Mark Osiel’s The End of Reciprocity: Terror, Torture and the Law of War provides detailed discussions of a number of important moral and legal issues arising for the United States in its ongoing response to the threats posed by the Al Qaeda terrorist network.Thanks to Andrew Alexandra for comments on this paper. The material in the first section of this critical review is derived from a short review of this book I wrote for the International Harvard Review vol. 31 no. (...)
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  44. Seumas Miller (2003). Social Institutions, Collective Goods and Individual Rights. Protosociology 18.
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  45.  23
    Seumas Miller (2006). On Terrorism and Lost Rationality. International Journal of Applied Philosophy 20 (1):173-176.
    This article is a reply to Alan Rosenbaum’s reply to my reply to his orginal article on terrorism and collective responsibility. As before, and contra Rosenbaum, I argue that some forms of terrorism in some circumstances might be morally justified. This position is consistent with holding the terrorist acts of groups such as Hamas and al-Qaeda to be morally unjustifiable. An example of a possibly morally justifiable form of terrorism was that practised by the African National Congress in its armed (...)
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  46.  4
    Seumas Miller (1993). Killing in Self-Defense. Public Affairs Quarterly 7 (4):325-339.
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  47.  20
    Seumas Miller (1998). Corruption and Anti-Corruption in the Profession of Policing. Professional Ethics 6 (3/4):83-106.
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  48.  33
    Seumas Miller (2009). Research in Applied Ethics: Problems and Perspectives. Philosophia 37 (2):185-201.
    The last few decades have seen a dramatic increase in concern with matters of ethics in all areas of public life. This ‘applied turn’ in ethics raises important issues not only of focus, but also of methodology. Sometimes a moral end or moral feature is designed into an institution or technology; sometimes a morally desirable outcome is the fortuitous, but unintended, consequence of an institutional arrangement or technological invention. If designing-in ethics is the new methodological orientation for applied ethics, globalisation (...)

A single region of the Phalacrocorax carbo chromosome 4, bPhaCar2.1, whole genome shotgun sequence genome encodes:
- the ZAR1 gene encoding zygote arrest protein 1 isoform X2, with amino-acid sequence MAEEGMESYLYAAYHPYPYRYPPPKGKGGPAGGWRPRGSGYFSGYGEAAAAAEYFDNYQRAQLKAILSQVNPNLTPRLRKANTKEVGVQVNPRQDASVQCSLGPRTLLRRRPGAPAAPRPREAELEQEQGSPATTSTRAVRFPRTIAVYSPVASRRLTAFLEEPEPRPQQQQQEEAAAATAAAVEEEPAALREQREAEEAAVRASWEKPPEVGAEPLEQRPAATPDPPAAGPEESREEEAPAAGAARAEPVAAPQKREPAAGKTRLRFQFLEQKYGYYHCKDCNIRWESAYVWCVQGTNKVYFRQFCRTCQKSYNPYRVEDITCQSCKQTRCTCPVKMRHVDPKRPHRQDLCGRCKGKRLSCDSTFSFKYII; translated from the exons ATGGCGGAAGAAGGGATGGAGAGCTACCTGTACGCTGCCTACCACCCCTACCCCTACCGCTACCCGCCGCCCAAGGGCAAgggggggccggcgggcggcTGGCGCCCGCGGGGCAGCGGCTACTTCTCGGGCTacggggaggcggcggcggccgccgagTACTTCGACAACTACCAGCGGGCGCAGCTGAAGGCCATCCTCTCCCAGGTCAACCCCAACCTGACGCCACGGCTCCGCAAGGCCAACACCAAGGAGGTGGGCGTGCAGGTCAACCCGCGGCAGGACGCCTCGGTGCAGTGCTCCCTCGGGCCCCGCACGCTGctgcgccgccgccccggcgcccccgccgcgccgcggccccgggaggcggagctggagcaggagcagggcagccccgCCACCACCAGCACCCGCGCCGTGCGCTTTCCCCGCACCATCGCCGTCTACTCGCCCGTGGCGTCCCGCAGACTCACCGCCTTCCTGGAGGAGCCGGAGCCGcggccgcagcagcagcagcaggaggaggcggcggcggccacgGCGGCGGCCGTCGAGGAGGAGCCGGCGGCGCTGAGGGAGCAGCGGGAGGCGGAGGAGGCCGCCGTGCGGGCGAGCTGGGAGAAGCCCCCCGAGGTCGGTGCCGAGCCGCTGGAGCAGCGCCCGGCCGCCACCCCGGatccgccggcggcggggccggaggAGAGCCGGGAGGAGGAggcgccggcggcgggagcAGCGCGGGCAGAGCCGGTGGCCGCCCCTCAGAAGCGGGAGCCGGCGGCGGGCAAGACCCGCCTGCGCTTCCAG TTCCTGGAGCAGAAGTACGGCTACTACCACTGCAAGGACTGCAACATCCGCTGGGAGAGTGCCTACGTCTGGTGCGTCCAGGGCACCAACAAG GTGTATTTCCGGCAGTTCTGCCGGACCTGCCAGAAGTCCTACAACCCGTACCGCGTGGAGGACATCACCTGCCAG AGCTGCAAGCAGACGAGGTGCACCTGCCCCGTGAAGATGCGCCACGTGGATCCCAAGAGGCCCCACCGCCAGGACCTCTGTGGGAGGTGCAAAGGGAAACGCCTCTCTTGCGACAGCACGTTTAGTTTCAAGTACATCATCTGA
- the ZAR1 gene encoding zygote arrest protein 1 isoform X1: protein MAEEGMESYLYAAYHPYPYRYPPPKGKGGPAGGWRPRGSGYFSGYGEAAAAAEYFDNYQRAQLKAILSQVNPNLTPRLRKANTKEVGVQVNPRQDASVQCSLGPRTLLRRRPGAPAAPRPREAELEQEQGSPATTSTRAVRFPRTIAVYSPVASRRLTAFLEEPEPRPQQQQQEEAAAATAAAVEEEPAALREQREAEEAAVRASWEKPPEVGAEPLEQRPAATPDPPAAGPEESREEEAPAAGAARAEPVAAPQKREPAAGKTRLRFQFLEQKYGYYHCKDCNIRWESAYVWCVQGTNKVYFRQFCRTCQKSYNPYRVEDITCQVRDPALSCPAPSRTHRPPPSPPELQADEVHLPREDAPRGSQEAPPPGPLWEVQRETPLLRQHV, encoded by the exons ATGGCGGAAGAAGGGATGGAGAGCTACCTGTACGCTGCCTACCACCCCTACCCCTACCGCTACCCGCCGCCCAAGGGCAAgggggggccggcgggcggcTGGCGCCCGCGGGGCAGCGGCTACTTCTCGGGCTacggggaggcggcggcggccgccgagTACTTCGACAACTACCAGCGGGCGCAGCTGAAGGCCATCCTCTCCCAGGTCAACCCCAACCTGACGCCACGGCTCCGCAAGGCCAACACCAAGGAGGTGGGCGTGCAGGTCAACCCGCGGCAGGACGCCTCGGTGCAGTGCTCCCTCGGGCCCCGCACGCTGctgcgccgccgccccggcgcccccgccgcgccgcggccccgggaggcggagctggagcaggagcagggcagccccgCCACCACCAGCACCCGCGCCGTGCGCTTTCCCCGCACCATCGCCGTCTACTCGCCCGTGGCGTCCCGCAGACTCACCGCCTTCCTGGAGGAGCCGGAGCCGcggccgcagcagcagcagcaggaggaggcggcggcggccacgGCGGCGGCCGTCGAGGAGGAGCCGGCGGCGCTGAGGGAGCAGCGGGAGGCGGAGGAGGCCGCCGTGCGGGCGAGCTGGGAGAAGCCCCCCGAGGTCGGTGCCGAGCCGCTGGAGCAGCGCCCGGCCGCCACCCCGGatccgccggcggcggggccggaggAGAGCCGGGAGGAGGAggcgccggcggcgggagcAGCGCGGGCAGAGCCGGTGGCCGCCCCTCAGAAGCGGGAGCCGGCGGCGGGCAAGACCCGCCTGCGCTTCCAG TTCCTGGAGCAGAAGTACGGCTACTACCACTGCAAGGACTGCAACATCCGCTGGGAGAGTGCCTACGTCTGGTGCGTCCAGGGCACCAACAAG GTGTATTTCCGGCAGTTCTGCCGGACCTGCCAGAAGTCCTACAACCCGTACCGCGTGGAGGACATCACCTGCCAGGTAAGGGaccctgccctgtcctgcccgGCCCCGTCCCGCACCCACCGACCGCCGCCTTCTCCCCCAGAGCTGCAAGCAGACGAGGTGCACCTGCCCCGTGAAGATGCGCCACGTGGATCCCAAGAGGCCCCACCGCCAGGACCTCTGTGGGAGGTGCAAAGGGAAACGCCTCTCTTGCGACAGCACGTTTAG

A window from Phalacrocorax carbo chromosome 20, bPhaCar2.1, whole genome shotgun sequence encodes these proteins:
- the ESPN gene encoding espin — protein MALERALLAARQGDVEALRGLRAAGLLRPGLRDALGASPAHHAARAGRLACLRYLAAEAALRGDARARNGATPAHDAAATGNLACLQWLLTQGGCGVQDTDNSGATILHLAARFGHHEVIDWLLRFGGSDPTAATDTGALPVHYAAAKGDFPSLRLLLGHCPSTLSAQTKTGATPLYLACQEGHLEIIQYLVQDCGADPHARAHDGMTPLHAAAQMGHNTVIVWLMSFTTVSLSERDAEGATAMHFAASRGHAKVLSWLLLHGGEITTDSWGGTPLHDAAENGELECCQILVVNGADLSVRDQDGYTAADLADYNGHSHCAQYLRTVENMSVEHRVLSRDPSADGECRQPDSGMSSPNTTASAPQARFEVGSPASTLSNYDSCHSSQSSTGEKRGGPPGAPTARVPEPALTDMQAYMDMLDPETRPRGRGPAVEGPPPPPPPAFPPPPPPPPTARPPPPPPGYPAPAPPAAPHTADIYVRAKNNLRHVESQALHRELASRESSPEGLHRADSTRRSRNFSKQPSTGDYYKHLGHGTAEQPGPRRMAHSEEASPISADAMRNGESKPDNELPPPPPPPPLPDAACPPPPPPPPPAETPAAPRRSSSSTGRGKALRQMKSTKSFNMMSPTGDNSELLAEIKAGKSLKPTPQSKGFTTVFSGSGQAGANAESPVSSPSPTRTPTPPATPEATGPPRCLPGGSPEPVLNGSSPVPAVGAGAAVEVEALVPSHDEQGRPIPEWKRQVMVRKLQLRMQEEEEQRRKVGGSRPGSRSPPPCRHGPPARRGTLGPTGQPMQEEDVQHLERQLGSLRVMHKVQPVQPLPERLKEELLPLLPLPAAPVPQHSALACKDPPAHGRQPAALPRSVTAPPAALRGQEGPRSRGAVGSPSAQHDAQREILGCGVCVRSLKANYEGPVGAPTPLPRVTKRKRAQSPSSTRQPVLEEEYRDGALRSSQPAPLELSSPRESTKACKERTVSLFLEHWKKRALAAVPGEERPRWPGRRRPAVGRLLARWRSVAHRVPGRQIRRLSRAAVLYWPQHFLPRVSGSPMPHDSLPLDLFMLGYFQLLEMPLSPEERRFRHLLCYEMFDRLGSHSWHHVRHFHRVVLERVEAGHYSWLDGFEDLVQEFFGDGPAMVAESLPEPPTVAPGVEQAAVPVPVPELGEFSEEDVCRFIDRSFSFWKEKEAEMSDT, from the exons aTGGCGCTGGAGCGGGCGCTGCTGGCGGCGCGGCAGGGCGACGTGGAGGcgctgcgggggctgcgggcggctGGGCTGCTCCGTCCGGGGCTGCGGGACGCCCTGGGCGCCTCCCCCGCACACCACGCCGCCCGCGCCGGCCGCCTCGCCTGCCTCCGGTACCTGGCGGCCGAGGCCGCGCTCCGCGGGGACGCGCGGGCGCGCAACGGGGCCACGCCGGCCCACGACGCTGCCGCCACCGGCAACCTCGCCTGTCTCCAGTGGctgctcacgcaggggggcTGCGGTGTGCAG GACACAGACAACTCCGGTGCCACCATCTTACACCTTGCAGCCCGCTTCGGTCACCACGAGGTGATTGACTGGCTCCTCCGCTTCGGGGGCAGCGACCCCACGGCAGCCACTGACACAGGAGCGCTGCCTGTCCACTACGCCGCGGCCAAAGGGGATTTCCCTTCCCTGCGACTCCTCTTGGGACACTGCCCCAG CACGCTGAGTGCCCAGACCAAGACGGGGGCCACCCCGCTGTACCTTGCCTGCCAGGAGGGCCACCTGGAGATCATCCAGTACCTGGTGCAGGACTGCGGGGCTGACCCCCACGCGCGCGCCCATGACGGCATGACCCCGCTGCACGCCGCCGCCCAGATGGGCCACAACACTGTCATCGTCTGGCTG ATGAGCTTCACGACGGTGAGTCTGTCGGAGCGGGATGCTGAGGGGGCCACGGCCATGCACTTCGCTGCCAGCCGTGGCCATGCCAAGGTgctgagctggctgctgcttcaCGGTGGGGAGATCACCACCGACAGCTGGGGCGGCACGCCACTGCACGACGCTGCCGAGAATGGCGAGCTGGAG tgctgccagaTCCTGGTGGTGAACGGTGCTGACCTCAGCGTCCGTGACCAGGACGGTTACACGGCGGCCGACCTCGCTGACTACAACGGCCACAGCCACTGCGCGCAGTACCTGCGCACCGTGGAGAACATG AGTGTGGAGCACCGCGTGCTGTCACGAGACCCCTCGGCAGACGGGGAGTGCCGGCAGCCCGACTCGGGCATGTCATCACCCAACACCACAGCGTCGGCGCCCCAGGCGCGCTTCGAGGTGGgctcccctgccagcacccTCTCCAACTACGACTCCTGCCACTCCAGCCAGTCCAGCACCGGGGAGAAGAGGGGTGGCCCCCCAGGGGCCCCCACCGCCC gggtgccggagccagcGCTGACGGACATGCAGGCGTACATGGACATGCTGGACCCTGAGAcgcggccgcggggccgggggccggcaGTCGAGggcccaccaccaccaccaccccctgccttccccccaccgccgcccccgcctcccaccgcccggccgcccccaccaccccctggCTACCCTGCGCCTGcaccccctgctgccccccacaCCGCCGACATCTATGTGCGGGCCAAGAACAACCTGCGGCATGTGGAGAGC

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  49.  11
    Seumas Miller (forthcoming). Colleotive Responsibility and Climate Change. Environmental Ethics.
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  50.  7
    Seumas Miller (1992). Self-Defence and Forcing the Choice Between Lives. Journal of Applied Philosophy 9 (2):239-243.
    ABSTRACT In the standard case of justifiable killing in self‐defence one agent without provocation tries to kill a second agent and the second agent's only way to avoid death is to kill his attacker. It is widely accepted that such killings in self‐defence are morally justifiable, but it has proved difficult to show why this is so. Recently, Montague has put forward an account in terms of forcing a choice between lives, and Teichman has propounded a quasi‐Hobbesian rights‐based account of (...)